Saturday, December 23, 2006

Curse of the Golden Flower

Punting another bunch of reviews. Other projects, like work, have sucked up a whole bunch of my time and I haven't gotten to write nearly as much of this as I would like. --sigh--

Without much further ado, because I've got Christmas shopping to finish and wrapping to do, the review:

Curse of the Golden Flower (Man cheng jin dai huang jin jia)

* * * ¾ (out of four)
Seen 19 December 2006 at Landmar Kendall Square #2 (Preview)

Those coming to Curse of the Golden Flower expecting a martial arts epic akin to director Zhang Yimou's previous wuxia films, Hero and House of Flying Daggers, may well be disappointed. A relatively short amount of time is spent on fighting, but that time has tremendous import because of the film's art-house pedigree: Zhang is working with long-time leading lady Gong Li for the first time in ten years, and that's almost all the film needs.

Gong Li plays the Empress in this film set predominately in the Forbidden City during the Tang Dynasty. She is the second wife of the Emperor (Chow Yun-Fat); a lover to his oldest son, Crown Prince Wan (Liu Ye); and mother of First Brother Jai (Jay Chou), who has just returned from three years at the frontier, and Second Brother Yu (Qin Junjie), who seeks more responsibilities. Ten days ago, the Emperor instructed the court physician (Ni Dahong) to have his daughter (and Wan's lover) Chan (Man Li) secretly add black fungus to the Empress's anemia medicine. The formulation will destroy the Empress's mental faculties within two months. The Empress can already see the poison's effects, though, and has set her own plans for revenge into place - if her designs are correct, her son will be Emperor in mere days, after the Chrysanthemum Festival.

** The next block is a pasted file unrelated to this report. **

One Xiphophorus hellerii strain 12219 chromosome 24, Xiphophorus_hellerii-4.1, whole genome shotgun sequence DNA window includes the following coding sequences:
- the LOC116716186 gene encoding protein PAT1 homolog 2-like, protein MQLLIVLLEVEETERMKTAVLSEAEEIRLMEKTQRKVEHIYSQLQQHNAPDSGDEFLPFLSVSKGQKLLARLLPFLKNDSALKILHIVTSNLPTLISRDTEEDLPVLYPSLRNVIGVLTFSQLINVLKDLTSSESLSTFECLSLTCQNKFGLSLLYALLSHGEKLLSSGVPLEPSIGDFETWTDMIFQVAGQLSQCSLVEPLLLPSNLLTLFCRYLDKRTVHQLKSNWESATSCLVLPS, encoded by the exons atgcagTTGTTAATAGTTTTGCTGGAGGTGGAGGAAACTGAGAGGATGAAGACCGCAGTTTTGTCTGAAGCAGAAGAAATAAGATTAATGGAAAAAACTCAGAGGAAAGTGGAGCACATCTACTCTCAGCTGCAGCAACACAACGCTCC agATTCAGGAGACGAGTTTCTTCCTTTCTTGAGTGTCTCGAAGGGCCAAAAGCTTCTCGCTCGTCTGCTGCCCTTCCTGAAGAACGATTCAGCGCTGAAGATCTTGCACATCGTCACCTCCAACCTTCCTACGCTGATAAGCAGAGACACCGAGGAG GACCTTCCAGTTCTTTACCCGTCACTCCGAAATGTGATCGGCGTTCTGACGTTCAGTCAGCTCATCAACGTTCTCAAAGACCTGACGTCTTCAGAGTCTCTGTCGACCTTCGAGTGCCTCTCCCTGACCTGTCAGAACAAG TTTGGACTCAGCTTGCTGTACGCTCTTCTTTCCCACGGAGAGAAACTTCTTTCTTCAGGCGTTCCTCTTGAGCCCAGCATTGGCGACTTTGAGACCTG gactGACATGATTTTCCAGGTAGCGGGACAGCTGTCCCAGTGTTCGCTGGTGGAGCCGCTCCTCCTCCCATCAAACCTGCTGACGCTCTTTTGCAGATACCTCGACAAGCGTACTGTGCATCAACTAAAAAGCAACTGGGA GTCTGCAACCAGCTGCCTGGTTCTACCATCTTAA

It's perfectly clear that Gong Li is going to be this film's central attraction form the start, even as the ornate and colorful production design threatens to swallow her and the rest of the cast. She carries herself like royalty, acting as though the legions of servants that follow her everywhere are her due, even as she relaxes when alone with the princes. The character never verbally acknowledges the tremor in her hand, but the reactions that play across the actress's face are captivating: There's some embarrassment, because an Empress cannot be allowed to show weakness, but also frustration and anger. What's most impressive is how Li makes us believe in the Empress as calculating but also passionate. There's fierce, angry intelligence on display when she plots and reveals her secrets, but also genuine care for her princes. The performance is riveting; Li makes the Empress a compelling monster.

The rest, as always, at HBS.

1 comment:

Anonymous said...

The most expensive Asian movie so far, too much luxury and beauty. It has amazing design and enourmous actor and actress. The story develop weel enough